Trust is a ‘psychological state comprising the intention to accept vulnerability based upon positive expectations of the intentions or behavior of another’ (Rousseau et al., 1998)

However, trust is researched and enacted at different levels

– individual, group, organization, field, society

Intra-organizational trust is something that is constructed for and by people in organizations, thereby producing some degree of predictability

(Grey and Garsten, 2003)

So, what factors do people look for in order to trust leaders and their organizations?

Trustworthiness =

  • Competence (along different dimensions),
  • Benevolence (interest in satisfying others’ needs),
  • Integrity (willingness to fulfill promises) (Mayer et al., 1995; Tomlinson and Mayer, 2009)
which leads us to our question how c an w e explain the trust deficit and what can we do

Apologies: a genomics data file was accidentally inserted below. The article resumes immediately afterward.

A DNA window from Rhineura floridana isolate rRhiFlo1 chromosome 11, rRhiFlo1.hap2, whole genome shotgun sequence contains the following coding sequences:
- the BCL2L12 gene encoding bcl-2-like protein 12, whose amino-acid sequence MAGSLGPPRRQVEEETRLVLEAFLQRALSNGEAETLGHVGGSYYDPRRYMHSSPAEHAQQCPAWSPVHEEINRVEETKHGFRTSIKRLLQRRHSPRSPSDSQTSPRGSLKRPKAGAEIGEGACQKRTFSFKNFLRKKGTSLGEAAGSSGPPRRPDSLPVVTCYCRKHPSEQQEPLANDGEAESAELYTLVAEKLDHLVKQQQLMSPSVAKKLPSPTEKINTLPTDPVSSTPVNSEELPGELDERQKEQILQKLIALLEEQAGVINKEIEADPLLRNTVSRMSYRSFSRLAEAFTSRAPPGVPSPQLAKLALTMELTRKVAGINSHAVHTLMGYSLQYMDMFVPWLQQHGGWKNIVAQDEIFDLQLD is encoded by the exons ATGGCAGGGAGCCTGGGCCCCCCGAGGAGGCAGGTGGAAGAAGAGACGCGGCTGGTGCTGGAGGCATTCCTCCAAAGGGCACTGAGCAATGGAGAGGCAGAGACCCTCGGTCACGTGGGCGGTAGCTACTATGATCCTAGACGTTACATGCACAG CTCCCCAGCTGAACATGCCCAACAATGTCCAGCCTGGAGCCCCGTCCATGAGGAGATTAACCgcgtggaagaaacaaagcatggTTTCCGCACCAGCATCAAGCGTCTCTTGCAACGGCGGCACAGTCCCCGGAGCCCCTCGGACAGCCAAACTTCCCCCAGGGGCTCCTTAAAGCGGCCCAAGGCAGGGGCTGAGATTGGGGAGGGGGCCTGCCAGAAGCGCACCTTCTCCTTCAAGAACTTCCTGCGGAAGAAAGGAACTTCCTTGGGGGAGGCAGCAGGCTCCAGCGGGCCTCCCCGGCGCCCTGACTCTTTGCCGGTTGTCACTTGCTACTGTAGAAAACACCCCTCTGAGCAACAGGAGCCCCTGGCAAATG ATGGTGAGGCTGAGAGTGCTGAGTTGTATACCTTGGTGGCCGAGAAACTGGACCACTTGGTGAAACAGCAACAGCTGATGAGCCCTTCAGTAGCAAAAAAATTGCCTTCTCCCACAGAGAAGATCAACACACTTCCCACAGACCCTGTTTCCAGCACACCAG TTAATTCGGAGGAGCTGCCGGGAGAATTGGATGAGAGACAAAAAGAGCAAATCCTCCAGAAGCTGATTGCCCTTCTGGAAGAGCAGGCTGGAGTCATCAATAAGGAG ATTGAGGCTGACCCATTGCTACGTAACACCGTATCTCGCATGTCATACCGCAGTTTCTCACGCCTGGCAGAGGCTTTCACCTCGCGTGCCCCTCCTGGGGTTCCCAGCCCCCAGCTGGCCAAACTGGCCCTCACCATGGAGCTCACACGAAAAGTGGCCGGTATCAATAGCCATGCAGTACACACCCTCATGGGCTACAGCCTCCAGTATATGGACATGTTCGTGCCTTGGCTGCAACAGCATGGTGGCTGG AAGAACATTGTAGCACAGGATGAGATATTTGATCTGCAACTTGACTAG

Which Leads us to Our Question: How Can We Explain the Trust Deficit and What can we Do?
  • Problems with current trust research
  • A key line of enquiry is the relationship between trust and governance models
  • A ‘mutually constitutive’ relationship between different models of corporate governance and trust
  • Our contribution: new configurational framework:
    • Explaining why organizations remain untrustworthy and repeated trust transgressions
    • Explaining how trust relations in an organization and the sector might change
    • ‘Institutional entrepreneurship’ rather than leadership as a way of thinking about the problem and solution
problematizing trust and trust repair research
‘Problematizing’ Trust and Trust Repair Research
  • Current state of play in organizational trust and trust repair research and practice
    • Dominant explanations of what we know and how we know
      • ‘functionalist paradigm’, ‘plant’ psychology and unconstrained managerial agency, unitary sentiments (we’re all in it together) and assumptions that trust is good (for everyone) if only we (and they) ‘get it’